Rebel Chieftain of Limasawa



               One of the first converts to Catholicism under the conquistador

Miguel Lopez de Legaspi, Datu Bankaw was the old chief of Limasawa, site of the ‘first’ Catholic mass held in the Philippines. He receives a royal gift from the Spanish monarch Philip II in recognition of his grandfather’s hospitality to the navigator Magellan. Later, in appreciation of his own hospitality toward Legaspi and his men, whom he provided with food and other provision, the Spanish king sent him a letter of gratitude.


                In 1622, after around 50 years of peaceful life within the Catholic fold, Bankaw apostatized. Earlier, on the island of Bohol, the babaylan Tamblot

Had instigated a religious revolt against the Spaniards. Assuring the natives of divine aid from the Diwatas, he had convinced them of victory over their Spanish oppressors. Although his insurrection was quelled by the alcalde mayor of Zebu (Cebu), it had spread to Leyte , where Bankaw, by this time around 75 years old, was aided in his own revolt by his two sons and a daughter, who had likewise apostatized. He built a temple to the native gods, and with the help of his son Pagali, convinced six other villages to join the insurrection.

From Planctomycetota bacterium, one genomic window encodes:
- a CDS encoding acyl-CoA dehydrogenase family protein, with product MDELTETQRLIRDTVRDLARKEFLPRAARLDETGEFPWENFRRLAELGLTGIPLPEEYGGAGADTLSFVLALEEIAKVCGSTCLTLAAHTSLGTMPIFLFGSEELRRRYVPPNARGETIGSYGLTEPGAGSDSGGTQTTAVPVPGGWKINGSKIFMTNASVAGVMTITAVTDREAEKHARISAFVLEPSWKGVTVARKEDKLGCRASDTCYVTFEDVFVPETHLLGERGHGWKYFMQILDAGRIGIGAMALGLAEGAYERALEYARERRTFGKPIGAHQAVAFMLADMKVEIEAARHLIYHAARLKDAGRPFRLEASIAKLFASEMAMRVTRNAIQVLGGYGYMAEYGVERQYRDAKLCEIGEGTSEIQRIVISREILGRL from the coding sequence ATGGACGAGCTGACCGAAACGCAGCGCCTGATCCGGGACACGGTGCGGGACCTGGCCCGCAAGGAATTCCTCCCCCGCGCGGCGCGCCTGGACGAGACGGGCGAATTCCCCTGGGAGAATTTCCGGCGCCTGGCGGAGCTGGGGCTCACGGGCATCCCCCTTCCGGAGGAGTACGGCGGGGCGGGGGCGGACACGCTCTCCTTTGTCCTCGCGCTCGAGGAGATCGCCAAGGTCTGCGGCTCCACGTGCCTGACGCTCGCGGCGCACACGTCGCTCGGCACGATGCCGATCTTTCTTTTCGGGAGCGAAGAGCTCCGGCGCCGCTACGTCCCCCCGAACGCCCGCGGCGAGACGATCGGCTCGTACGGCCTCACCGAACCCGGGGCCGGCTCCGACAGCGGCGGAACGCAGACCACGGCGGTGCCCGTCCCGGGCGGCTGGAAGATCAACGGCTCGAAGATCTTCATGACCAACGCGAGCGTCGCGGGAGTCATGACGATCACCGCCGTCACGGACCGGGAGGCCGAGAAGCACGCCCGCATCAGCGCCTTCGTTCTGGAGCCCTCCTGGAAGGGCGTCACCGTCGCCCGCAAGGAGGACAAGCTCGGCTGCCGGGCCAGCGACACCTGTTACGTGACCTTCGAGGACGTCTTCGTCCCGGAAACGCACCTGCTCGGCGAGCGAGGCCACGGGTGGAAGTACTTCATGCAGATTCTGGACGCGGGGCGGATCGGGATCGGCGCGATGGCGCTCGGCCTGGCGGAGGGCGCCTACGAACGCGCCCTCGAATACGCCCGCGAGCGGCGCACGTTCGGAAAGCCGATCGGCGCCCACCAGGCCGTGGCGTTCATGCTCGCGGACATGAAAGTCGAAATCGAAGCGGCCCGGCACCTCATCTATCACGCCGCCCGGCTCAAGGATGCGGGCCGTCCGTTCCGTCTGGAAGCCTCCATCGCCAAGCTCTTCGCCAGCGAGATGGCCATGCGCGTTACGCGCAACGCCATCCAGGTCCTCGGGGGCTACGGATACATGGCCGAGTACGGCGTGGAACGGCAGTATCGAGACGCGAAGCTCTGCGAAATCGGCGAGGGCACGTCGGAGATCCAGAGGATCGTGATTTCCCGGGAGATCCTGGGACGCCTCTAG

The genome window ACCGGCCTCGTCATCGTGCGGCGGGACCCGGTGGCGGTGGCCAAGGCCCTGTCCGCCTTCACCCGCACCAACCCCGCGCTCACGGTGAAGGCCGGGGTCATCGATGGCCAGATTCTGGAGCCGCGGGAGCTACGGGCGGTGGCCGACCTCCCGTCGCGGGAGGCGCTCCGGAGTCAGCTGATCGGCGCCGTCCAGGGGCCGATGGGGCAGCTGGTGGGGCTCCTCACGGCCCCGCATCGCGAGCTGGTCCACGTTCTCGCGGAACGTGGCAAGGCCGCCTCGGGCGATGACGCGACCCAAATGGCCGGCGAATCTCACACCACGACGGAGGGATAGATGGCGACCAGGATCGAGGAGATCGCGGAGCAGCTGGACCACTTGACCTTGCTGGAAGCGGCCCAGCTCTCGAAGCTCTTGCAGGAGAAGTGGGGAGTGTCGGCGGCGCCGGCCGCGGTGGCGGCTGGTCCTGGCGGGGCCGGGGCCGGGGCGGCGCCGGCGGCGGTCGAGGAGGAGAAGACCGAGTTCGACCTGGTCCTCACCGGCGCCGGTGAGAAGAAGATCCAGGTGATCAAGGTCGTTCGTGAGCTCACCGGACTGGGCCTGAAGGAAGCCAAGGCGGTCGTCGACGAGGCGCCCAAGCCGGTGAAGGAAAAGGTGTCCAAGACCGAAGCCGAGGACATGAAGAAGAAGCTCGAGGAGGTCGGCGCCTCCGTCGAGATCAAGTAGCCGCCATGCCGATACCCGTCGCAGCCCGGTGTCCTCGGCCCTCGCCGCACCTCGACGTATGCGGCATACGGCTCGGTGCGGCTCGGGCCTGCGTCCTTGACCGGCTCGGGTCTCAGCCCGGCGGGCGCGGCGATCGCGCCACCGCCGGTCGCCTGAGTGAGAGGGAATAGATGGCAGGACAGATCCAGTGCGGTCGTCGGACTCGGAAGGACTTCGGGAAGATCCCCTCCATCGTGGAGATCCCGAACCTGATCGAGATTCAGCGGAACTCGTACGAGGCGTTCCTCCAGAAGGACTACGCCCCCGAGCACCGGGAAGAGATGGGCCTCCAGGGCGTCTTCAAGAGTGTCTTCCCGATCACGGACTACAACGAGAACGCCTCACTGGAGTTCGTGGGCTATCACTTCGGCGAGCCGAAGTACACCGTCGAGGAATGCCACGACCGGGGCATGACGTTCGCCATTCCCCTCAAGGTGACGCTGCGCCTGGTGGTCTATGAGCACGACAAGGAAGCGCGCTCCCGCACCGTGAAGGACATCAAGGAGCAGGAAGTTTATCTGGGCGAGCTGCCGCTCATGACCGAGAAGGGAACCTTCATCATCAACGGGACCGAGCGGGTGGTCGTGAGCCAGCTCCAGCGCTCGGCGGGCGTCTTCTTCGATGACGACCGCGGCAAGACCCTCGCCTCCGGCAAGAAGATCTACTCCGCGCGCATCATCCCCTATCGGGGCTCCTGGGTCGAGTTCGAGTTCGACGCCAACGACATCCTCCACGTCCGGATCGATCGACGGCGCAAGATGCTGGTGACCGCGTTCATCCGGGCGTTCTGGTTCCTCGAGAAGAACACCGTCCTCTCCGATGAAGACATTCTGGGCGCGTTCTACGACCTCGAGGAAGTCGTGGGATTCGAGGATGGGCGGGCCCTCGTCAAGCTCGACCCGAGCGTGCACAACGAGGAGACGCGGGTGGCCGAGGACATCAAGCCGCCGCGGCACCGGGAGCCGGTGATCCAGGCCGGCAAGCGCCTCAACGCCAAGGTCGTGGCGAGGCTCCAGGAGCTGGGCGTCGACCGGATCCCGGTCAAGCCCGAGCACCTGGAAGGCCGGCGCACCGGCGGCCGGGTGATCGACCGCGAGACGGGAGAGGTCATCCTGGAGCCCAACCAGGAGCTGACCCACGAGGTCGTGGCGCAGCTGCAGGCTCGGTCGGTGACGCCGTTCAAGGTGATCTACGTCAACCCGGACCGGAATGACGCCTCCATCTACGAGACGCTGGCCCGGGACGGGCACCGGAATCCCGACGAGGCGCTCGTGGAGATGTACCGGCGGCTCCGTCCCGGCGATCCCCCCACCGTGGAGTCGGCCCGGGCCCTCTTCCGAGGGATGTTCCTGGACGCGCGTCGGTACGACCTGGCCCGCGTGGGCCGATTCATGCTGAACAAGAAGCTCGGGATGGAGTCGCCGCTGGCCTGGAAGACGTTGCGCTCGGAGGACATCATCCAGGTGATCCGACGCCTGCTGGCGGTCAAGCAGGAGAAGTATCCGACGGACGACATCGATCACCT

Greatly alarmed, the parish priest, Fr. Melchor de Vera, immediately journeyed to Cebu to report the incident and seek the assistance of the alcalde mayor in putting down rapidly spreading rebellion.


            After mobilizing a flotilla of 40 vessels manned by Spanish soldiers and Cebuano natives armed with arquebuses, Captain Alcaraso sent the rebels surrender feelers, which Bankaw and his men out rightly rebuffed. Consequently, the government forces formed into three groups for a three- sided assault on the rebels’ fort in the hills. In the ensuring battle, the rebels, despite their numbers, where defeated. Many died, including Bankaw and one of his sons. Both were beheaded. His other son and daugther were captured along with other. Later, Bankaw’s was put on a plate and displayed


In public as a warning against further insurrection. Several other rebels also shot, while a babaylan was burned at the stake. These atrocities were all meant to strike terror not only among the Leyteños but other natives as well.


           Thus ended the revolt of Datu Bankaw.



Bryan Salazar